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The Untold Truth Of F Is For Family

Netflix recently dropped the second season of its original animated series F is for Family, created by comic Bill Burr and Simpsons writer Michael Price, and the response has been somewhat... muted. The show, featuring the tribulations of the blue-collar Murphy family in the '70s, doesn't have quite as high a profile as some of the streaming service's other original offerings. But it should—on top of all that it has going for it on its own, it seems to be part of a larger trend in animated television which is proving that the genre can have much more to offer than just laughs. Here's everything you probably don't know about F is for Family.

It's the best animated show you've never heard of

If the show's title doesn't ring a bell, there may be more than one reason for that. For one thing, the title isn't exactly super-catchy, and doesn't explain much about the show beyond the fact that it's a family sitcom (unless you're the type of viewer whose mind leaps immediately to what else F could stand for). The first season, released in late 2015, consisted of a scant six episodes—not really a strong show of confidence on the part of Netflix—and received next to no marketing push.

Subscribers who decided to check it out despite all this were treated to a series that's well-written, insightful, very funny, and very profane. The sixth episode wrapped up the mini-season's arc nicely while still leaving viewers wondering what might happen next, but despite logging decent reviews, Netflix took longer than usual to address the show's future. The second season of F is for Family was finally announced in April 2016, five months after the first season's premiere. It was released almost exactly a year later—again, absent the teasers and fanfare that typically greet a new season of a Netflix original.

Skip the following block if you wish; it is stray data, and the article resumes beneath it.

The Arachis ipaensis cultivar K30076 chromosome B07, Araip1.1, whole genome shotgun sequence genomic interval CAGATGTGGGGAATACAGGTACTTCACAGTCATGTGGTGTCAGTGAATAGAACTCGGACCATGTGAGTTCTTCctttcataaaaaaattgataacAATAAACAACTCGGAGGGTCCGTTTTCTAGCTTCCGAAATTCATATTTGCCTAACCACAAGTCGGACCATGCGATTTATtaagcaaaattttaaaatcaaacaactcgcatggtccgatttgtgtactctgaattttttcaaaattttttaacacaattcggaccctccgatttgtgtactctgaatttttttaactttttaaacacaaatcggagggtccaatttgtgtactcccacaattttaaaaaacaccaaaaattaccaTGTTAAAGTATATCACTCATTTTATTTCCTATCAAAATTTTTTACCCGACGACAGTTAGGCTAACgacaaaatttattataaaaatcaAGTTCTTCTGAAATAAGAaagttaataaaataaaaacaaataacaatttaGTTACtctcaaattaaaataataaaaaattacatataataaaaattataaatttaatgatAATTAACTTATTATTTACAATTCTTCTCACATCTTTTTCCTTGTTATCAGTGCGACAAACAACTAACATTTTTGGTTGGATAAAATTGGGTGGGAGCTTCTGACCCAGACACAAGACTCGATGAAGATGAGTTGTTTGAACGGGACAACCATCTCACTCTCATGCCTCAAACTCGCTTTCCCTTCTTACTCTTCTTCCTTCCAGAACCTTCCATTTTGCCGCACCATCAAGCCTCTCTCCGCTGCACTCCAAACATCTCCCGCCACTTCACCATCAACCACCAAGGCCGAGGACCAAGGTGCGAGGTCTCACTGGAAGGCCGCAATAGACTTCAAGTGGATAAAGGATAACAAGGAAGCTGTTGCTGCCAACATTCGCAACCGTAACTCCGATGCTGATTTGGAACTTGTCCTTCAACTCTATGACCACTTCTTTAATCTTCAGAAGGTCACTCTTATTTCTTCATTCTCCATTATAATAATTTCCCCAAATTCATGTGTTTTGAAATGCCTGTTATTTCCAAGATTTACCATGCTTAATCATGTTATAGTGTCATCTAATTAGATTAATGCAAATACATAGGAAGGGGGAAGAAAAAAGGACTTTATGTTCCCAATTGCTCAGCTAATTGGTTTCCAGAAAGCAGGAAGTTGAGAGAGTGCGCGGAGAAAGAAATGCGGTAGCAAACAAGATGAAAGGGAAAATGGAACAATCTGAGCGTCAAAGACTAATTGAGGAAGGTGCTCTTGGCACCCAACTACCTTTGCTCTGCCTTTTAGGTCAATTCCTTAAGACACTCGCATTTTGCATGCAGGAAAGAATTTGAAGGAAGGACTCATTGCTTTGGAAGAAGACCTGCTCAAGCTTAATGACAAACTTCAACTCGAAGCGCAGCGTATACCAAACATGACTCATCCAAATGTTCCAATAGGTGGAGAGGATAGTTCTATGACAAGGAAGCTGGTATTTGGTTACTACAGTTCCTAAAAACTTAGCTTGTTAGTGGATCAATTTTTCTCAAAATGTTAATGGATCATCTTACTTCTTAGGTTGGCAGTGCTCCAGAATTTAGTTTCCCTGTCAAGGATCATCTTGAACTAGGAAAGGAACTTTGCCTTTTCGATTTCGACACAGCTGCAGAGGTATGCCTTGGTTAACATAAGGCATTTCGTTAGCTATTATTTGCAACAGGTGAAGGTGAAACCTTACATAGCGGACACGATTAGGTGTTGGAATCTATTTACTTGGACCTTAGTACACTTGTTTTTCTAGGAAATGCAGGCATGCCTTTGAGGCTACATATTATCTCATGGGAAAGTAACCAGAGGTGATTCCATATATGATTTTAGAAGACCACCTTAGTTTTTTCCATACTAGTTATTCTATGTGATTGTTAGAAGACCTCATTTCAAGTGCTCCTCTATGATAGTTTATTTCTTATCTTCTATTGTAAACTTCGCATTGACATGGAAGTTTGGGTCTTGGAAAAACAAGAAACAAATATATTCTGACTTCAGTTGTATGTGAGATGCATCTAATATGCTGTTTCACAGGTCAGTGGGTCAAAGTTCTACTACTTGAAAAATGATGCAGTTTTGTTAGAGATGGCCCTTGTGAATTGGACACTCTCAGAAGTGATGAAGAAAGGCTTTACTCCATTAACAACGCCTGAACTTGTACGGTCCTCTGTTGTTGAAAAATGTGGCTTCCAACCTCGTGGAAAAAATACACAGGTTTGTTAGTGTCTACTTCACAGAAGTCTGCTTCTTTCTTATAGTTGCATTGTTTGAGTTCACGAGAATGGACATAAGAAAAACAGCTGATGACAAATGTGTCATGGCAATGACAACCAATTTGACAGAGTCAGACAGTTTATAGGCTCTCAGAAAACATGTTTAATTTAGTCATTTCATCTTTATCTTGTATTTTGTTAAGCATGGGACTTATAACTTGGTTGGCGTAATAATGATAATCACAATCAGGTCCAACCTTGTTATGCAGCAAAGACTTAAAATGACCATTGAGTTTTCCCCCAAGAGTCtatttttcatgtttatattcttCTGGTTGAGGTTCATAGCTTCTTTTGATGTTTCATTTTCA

It has a unique production team

The production team behind the series isn't what you might expect. Wild West Productions only had one series credit to its name prior to F is for Family—the short-lived TBS series Sullivan & Son—but Burr found in them a team that could relate to the stories he wanted to tell, mainly the apparent odd couple pairing of Vince Vaughn and Peter Billingsley. 

Vaughn founded Wild West in 2005, and called Burr "the funniest, most original voice out there" in announcing their involvement. While Vaughn might seem like an appropriate choice to serve as producer, the same might not necessarily be said for Billingsley, a former child actor who is best known for playing Ralphie in the beloved 1983 classic A Christmas Story